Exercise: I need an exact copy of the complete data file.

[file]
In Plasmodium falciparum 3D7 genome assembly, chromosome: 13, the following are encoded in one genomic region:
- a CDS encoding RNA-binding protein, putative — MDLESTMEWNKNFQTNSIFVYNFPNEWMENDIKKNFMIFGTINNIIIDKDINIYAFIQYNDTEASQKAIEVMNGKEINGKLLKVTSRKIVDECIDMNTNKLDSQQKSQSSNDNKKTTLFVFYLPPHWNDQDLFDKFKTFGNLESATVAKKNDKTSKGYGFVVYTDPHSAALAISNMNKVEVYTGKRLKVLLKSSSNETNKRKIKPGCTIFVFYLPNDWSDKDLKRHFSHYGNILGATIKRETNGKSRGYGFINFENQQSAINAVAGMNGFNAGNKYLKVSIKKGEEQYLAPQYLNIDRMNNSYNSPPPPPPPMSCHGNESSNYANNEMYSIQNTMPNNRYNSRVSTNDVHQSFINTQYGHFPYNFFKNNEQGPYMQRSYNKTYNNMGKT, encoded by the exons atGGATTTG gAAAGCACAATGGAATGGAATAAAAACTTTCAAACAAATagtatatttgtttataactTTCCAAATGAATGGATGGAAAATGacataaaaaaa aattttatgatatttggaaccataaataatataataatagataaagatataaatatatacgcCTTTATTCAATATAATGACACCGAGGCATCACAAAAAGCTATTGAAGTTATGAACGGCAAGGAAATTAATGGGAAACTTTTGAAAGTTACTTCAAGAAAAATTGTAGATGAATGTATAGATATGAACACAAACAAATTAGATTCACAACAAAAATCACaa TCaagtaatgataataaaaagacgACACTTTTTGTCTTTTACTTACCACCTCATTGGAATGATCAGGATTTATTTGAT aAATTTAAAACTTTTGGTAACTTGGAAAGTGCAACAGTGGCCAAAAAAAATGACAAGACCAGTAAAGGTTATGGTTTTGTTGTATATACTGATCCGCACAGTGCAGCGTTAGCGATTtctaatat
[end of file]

In Plasmodium falciparum 3D7 genome assembly, chromosome: 13, the following are encoded in one genomic region:
- a CDS encoding RNA-binding protein, putative — MDLESTMEWNKNFQTNSIFVYNFPNEWMENDIKKNFMIFGTINNIIIDKDINIYAFIQYNDTEASQKAIEVMNGKEINGKLLKVTSRKIVDECIDMNTNKLDSQQKSQSSNDNKKTTLFVFYLPPHWNDQDLFDKFKTFGNLESATVAKKNDKTSKGYGFVVYTDPHSAALAISNMNKVEVYTGKRLKVLLKSSSNETNKRKIKPGCTIFVFYLPNDWSDKDLKRHFSHYGNILGATIKRETNGKSRGYGFINFENQQSAINAVAGMNGFNAGNKYLKVSIKKGEEQYLAPQYLNIDRMNNSYNSPPPPPPPMSCHGNESSNYANNEMYSIQNTMPNNRYNSRVSTNDVHQSFINTQYGHFPYNFFKNNEQGPYMQRSYNKTYNNMGKT, encoded by the exons atGGATTTG gAAAGCACAATGGAATGGAATAAAAACTTTCAAACAAATagtatatttgtttataactTTCCAAATGAATGGATGGAAAATGacataaaaaaa aattttatgatatttggaaccataaataatataataatagataaagatataaatatatacgcCTTTATTCAATATAATGACACCGAGGCATCACAAAAAGCTATTGAAGTTATGAACGGCAAGGAAATTAATGGGAAACTTTTGAAAGTTACTTCAAGAAAAATTGTAGATGAATGTATAGATATGAACACAAACAAATTAGATTCACAACAAAAATCACaa TCaagtaatgataataaaaagacgACACTTTTTGTCTTTTACTTACCACCTCATTGGAATGATCAGGATTTATTTGAT aAATTTAAAACTTTTGGTAACTTGGAAAGTGCAACAGTGGCCAAAAAAAATGACAAGACCAGTAAAGGTTATGGTTTTGTTGTATATACTGATCCGCACAGTGCAGCGTTAGCGATTtctaatat